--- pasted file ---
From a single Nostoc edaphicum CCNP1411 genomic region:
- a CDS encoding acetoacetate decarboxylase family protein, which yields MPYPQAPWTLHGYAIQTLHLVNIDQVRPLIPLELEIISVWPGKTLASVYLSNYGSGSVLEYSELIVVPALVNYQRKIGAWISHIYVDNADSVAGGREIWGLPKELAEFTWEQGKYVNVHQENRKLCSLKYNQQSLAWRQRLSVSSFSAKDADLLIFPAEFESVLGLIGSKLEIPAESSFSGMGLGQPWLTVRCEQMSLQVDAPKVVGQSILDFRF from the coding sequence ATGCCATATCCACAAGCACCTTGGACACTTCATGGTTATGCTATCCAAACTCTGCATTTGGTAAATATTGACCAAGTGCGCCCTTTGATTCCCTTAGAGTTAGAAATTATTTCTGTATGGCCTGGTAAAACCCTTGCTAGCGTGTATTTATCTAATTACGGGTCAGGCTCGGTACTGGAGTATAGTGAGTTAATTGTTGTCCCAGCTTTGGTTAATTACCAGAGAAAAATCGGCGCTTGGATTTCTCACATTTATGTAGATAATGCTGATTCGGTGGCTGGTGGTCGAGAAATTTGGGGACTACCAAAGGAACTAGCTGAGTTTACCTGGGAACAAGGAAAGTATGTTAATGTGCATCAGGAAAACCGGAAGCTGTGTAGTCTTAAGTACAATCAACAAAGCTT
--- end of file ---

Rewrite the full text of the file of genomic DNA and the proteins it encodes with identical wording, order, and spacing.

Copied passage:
From a single Nostoc edaphicum CCNP1411 genomic region:
- a CDS encoding acetoacetate decarboxylase family protein, which yields MPYPQAPWTLHGYAIQTLHLVNIDQVRPLIPLELEIISVWPGKTLASVYLSNYGSGSVLEYSELIVVPALVNYQRKIGAWISHIYVDNADSVAGGREIWGLPKELAEFTWEQGKYVNVHQENRKLCSLKYNQQSLAWRQRLSVSSFSAKDADLLIFPAEFESVLGLIGSKLEIPAESSFSGMGLGQPWLTVRCEQMSLQVDAPKVVGQSILDFRF from the coding sequence ATGCCATATCCACAAGCACCTTGGACACTTCATGGTTATGCTATCCAAACTCTGCATTTGGTAAATATTGACCAAGTGCGCCCTTTGATTCCCTTAGAGTTAGAAATTATTTCTGTATGGCCTGGTAAAACCCTTGCTAGCGTGTATTTATCTAATTACGGGTCAGGCTCGGTACTGGAGTATAGTGAGTTAATTGTTGTCCCAGCTTTGGTTAATTACCAGAGAAAAATCGGCGCTTGGATTTCTCACATTTATGTAGATAATGCTGATTCGGTGGCTGGTGGTCGAGAAATTTGGGGACTACCAAAGGAACTAGCTGAGTTTACCTGGGAACAAGGAAAGTATGTTAATGTGCATCAGGAAAACCGGAAGCTGTGTAGTCTTAAGTACAATCAACAAAGCTT